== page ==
Cellular respiration is a series of metabolic processes wherein the biochemical energy is harvested from organic substance (e.g. glucose) and stored in energy-carriers (e.g. ATP) for use in energy-requiring activities of the cell. The major steps or processes of cellular respiration are (1) glycolysis, (2) Krebs cycle, and (3) oxidative phosphorylation.
Oxidative phosphorylation is an enzymatic process that occurs in both prokaryotes and eukaryotes. In eukaryotes, the process occurs as part of cellular respiration within the mitochondrion. In prokaryotes, it occurs in the cell membrane itself. This process is a more efficient method to produce ATP (in terms of net ATP yield) than fermentation. The process however involves oxidation that it produces reactive oxygen species, which contributes to the propagation of free radicals.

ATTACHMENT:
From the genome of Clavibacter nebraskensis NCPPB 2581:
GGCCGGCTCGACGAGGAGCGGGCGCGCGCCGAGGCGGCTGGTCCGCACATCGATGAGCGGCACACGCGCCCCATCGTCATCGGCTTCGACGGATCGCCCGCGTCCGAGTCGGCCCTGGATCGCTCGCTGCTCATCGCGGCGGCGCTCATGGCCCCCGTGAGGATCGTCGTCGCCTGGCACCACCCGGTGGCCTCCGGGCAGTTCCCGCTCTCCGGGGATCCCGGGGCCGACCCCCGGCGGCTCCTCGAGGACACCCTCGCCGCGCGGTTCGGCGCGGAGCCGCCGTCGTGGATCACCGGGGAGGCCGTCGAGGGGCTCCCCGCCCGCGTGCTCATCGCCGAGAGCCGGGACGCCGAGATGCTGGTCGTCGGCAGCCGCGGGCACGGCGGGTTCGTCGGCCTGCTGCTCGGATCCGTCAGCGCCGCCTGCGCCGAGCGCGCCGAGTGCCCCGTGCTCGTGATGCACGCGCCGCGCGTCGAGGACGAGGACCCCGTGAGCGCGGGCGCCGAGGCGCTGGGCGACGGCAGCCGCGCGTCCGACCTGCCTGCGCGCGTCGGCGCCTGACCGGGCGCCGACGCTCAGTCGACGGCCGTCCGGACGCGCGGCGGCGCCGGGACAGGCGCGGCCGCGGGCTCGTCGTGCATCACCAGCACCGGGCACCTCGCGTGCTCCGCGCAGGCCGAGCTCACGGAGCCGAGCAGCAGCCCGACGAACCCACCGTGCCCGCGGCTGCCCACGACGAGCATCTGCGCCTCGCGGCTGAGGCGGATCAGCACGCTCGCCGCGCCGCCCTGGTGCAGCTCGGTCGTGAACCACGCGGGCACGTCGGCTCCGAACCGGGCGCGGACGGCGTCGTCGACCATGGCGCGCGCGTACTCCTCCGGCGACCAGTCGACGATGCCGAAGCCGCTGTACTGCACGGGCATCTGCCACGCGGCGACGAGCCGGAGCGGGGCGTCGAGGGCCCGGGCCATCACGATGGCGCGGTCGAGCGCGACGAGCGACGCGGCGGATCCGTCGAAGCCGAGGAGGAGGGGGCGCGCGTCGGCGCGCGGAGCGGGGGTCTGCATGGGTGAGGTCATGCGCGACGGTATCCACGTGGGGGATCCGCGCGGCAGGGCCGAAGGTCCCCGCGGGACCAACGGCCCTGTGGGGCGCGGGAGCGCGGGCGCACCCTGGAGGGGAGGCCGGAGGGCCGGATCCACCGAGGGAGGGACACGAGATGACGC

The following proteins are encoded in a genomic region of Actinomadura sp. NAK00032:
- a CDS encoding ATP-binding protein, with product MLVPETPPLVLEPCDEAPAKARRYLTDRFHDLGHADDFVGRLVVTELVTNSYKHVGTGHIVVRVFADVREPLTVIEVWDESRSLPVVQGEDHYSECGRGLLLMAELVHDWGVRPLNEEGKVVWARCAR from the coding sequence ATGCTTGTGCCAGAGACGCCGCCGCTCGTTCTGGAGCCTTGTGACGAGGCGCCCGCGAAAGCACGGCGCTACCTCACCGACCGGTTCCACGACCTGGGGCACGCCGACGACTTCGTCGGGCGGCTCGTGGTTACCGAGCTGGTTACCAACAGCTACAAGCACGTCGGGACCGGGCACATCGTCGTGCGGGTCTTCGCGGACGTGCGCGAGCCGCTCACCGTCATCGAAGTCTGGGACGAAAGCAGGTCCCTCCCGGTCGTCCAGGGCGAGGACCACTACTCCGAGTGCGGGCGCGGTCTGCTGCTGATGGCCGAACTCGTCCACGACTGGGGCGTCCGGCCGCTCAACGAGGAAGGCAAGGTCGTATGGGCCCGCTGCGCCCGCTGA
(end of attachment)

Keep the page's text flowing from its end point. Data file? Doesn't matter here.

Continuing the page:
Oxidative phosphorylation is carried out through a series of compounds in a chain called the electron transport chain. In this chain, electron is transferred from one compound to another via redox reactions. It is coupled with the transfer of proton (H+ ion) across the membrane resulting in the creation of a proton gradient, which is essential in the synthesis of energy-storing compounds, e.g. ATP. Thus, the electron transport chain is a crucial cellular machinery for its major role in extracting energy via redox reactions in cellular respiration as well as in photosynthesis. The electron transport chain is comprised chiefly of electron donors and acceptors. The final electron acceptor is an oxygen molecule, which makes it an aerobic process.